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Spooky Action At A Distance

Introduction to Joseph Hoepner's A Grunt Corpsman's Memories Of Vietnam

By Jim Chaffee

In early 1969, Bob Garrison, a good friend from USNH Yokosuka, Japan, and I worked together in Receiving I, the triage unit for NSA Station Hospital in Danang. We'd been in triage for over a year and were damned salty, as the expression goes, so when Bob told me that a Navy corpsman who had come in wounded was really fucked up, I knew the guy must have been bad. Bob also remarked he'd arrived on a Huey gunship, uncommon for a medevac.

That wounded corpsman was Joseph Hoepner. I knew it immediately when he and I first communicated a few years ago when he told me about his wounds and how he'd arrived. I remembered Garrison remarking about this one, in part because he was a corpsman, in part because of the gunship, and in part because of the injuries, though we saw those sorts of injuries on a routine basis. Not so often on a corpsman.

Doc Hoepner is the only person I now know who was treated in our triage. He talked to me on the telephone sometime in the late 90s, before I made my own mental therapy visits to Vietnam. That discussion is recounted in the memoir I published with Navy Medicine Magazine, reprinted in this journal at NSA Station Hospital . The last three paragraphs of the memoir discuss Doc Hoepner without naming him.

"Some time after my second revisit to Vietnam, I found a message posted on the internet by a former Navy FMF corpsman. He described our triage and pre-op area from the casualty point of view. I wrote him an e-mail and he responded. We had a discussion by e-mail and he left me a phone number. I called him. He had come through our triage during my tour, though I probably did not work on him. The circumstances are special enough, however, that I believe I remember my good friend Bob Garrison talking about it.

"The Corpsman had triggered a booby trap while treating a wounded Marine. He sustained the following wounds: traumatic amputation left leg below the knee; deep shrapnel wounds to the left thigh; massive shrapnel wounds to the right ankle; multiple shrapnel wounds to the groin, including both testicles, with half the left testicle removed; massive shrapnel wounds to the left arm including a severed radial artery; shrapnel to the right eye, still there. He says he regained consciousness after we got an IV going, yelling at someone to cut the damned leg off, not aware that it was gone until he sat bolt upright and looked down at the mangled remains. He probably would have died had there not been a Huey gunship in the area that picked him up and got him to us within minutes. He lived. In fact, he has lived a very productive, full life, with a family, a career, and a mission as counselor for a church.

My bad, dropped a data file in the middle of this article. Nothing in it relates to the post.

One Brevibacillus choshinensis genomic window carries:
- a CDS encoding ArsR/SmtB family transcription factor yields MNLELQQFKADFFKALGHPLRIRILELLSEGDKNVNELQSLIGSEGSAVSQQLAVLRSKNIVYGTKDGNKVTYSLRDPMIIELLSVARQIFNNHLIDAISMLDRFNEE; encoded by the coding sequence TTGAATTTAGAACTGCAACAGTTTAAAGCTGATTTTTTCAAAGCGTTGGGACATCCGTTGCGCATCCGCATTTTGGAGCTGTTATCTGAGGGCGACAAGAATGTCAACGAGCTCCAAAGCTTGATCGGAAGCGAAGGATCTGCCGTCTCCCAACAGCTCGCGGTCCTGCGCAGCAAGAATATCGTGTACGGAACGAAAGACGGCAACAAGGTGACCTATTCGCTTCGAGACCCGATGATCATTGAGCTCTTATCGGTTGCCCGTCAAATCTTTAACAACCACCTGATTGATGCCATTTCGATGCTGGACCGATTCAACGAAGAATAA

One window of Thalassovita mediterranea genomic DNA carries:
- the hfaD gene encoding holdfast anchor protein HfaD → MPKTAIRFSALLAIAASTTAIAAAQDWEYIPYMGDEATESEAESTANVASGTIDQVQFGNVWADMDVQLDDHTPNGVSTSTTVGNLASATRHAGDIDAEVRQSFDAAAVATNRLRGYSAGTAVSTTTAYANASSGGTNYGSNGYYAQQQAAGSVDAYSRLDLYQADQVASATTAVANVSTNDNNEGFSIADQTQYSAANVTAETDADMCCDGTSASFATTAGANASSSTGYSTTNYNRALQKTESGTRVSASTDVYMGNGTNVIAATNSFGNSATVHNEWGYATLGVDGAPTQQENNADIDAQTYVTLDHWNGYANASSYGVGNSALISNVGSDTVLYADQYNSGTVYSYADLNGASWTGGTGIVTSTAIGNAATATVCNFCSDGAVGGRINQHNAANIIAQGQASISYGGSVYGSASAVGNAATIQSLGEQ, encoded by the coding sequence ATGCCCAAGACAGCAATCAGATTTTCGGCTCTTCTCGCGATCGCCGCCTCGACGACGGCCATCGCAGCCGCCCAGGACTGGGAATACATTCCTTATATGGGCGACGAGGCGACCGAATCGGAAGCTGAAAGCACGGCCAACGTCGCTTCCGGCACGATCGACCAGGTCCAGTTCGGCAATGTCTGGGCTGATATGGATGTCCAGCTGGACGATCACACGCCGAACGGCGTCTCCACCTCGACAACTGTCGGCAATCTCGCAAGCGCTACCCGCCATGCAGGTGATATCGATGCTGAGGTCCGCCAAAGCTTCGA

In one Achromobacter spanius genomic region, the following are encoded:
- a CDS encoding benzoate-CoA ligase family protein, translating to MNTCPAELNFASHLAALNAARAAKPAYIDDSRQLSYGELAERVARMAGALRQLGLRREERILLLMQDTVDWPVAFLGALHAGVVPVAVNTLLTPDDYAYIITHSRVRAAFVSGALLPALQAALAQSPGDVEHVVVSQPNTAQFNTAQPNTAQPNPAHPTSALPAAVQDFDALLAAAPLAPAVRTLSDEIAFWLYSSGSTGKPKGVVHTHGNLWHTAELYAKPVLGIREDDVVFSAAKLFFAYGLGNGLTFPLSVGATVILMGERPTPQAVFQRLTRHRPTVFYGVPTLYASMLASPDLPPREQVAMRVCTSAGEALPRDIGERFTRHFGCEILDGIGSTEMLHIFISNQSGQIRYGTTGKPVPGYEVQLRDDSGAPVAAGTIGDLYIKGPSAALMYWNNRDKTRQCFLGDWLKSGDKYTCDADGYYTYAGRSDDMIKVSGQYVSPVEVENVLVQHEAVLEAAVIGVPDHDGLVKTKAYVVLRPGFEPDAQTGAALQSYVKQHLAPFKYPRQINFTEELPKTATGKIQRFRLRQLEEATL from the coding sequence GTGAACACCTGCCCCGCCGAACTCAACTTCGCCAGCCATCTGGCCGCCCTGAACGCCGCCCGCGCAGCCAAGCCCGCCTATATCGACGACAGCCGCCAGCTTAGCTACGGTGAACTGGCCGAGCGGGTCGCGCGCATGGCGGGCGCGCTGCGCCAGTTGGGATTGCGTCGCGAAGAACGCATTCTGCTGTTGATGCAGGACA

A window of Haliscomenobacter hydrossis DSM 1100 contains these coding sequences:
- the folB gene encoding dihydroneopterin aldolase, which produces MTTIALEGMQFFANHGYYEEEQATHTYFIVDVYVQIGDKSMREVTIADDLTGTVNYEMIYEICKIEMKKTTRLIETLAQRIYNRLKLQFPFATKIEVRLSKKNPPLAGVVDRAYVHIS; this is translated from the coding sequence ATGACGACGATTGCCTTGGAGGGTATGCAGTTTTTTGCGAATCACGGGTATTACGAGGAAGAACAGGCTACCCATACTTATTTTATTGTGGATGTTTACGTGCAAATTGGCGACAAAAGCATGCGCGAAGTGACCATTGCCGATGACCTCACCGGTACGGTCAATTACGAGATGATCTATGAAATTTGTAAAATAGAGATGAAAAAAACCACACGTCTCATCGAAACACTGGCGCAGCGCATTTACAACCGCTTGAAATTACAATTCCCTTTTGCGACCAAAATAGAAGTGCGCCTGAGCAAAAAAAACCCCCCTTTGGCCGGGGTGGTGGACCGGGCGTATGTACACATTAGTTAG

"Our conversation was not long, but it moved me. After thirty years I had found someone who lived because of us. It was always in the back of our minds, just how would those who were mutilated consider us, those who had saved them? This former patient and fellow Navy hospital corpsman remembers the NSA Station Hospital and was glad we were there."

Now Doc Hoepner has written his own story. I hope this is only the first installment. It’s an important and timely memoir. It discusses how he was wounded and how he and the wound were treated, all from a corpsman's perspective. I think this is a rare event.

The account is unedited for content, with only minor editing for prose. I find that it moves well without a lot of artifice. For anyone interested in the effects of war, it is a worthwhile read.

What will amaze many is the number of amputees in Vietnam due to land mines. It doesn't surprise me. We saw at least one daily. Our quotedian morning amputee had become an inside joke: almost invariably first thing in the morning as the units began to move someone would find, the hard way, something set the previous night.

This memoir gives a direct experience few will have the misfortune of suffering, though not few enough.

The accompanying photos are from Minas Gerais in Brazil, work of a world famous Baroque sculptor who went by the nickname Aleijadinho, which means Little Cripple.

chopper flying low on perimeter

© Jim Chaffee 2007